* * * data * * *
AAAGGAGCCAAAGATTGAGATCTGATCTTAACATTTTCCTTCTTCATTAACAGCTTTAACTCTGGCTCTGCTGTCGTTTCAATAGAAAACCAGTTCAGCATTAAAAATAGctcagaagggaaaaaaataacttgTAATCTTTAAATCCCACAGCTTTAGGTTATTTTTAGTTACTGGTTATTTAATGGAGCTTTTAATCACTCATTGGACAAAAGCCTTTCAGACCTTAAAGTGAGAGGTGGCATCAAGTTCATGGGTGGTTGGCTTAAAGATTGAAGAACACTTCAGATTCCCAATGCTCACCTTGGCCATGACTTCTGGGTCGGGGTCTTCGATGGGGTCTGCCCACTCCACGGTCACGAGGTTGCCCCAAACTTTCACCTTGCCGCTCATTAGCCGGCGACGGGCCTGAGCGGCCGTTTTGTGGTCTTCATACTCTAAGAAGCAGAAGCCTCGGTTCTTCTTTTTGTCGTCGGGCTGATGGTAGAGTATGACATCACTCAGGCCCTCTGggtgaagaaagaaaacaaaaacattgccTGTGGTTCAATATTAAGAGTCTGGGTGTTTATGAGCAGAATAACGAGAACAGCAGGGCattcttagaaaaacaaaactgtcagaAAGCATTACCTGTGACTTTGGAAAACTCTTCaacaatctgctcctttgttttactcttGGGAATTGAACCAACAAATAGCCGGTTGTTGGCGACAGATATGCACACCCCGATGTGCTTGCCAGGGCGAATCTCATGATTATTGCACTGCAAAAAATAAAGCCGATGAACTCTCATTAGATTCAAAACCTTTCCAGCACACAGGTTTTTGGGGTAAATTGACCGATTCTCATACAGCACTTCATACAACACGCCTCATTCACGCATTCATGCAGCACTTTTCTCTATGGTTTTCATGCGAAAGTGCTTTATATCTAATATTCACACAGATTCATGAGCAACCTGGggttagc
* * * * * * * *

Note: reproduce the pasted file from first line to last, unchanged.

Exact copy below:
AAAGGAGCCAAAGATTGAGATCTGATCTTAACATTTTCCTTCTTCATTAACAGCTTTAACTCTGGCTCTGCTGTCGTTTCAATAGAAAACCAGTTCAGCATTAAAAATAGctcagaagggaaaaaaataacttgTAATCTTTAAATCCCACAGCTTTAGGTTATTTTTAGTTACTGGTTATTTAATGGAGCTTTTAATCACTCATTGGACAAAAGCCTTTCAGACCTTAAAGTGAGAGGTGGCATCAAGTTCATGGGTGGTTGGCTTAAAGATTGAAGAACACTTCAGATTCCCAATGCTCACCTTGGCCATGACTTCTGGGTCGGGGTCTTCGATGGGGTCTGCCCACTCCACGGTCACGAGGTTGCCCCAAACTTTCACCTTGCCGCTCATTAGCCGGCGACGGGCCTGAGCGGCCGTTTTGTGGTCTTCATACTCTAAGAAGCAGAAGCCTCGGTTCTTCTTTTTGTCGTCGGGCTGATGGTAGAGTATGACATCACTCAGGCCCTCTGggtgaagaaagaaaacaaaaacattgccTGTGGTTCAATATTAAGAGTCTGGGTGTTTATGAGCAGAATAACGAGAACAGCAGGGCattcttagaaaaacaaaactgtcagaAAGCATTACCTGTGACTTTGGAAAACTCTTCaacaatctgctcctttgttttactcttGGGAATTGAACCAACAAATAGCCGGTTGTTGGCGACAGATATGCACACCCCGATGTGCTTGCCAGGGCGAATCTCATGATTATTGCACTGCAAAAAATAAAGCCGATGAACTCTCATTAGATTCAAAACCTTTCCAGCACACAGGTTTTTGGGGTAAATTGACCGATTCTCATACAGCACTTCATACAACACGCCTCATTCACGCATTCATGCAGCACTTTTCTCTATGGTTTTCATGCGAAAGTGCTTTATATCTAATATTCACACAGATTCATGAGCAACCTGGggttagc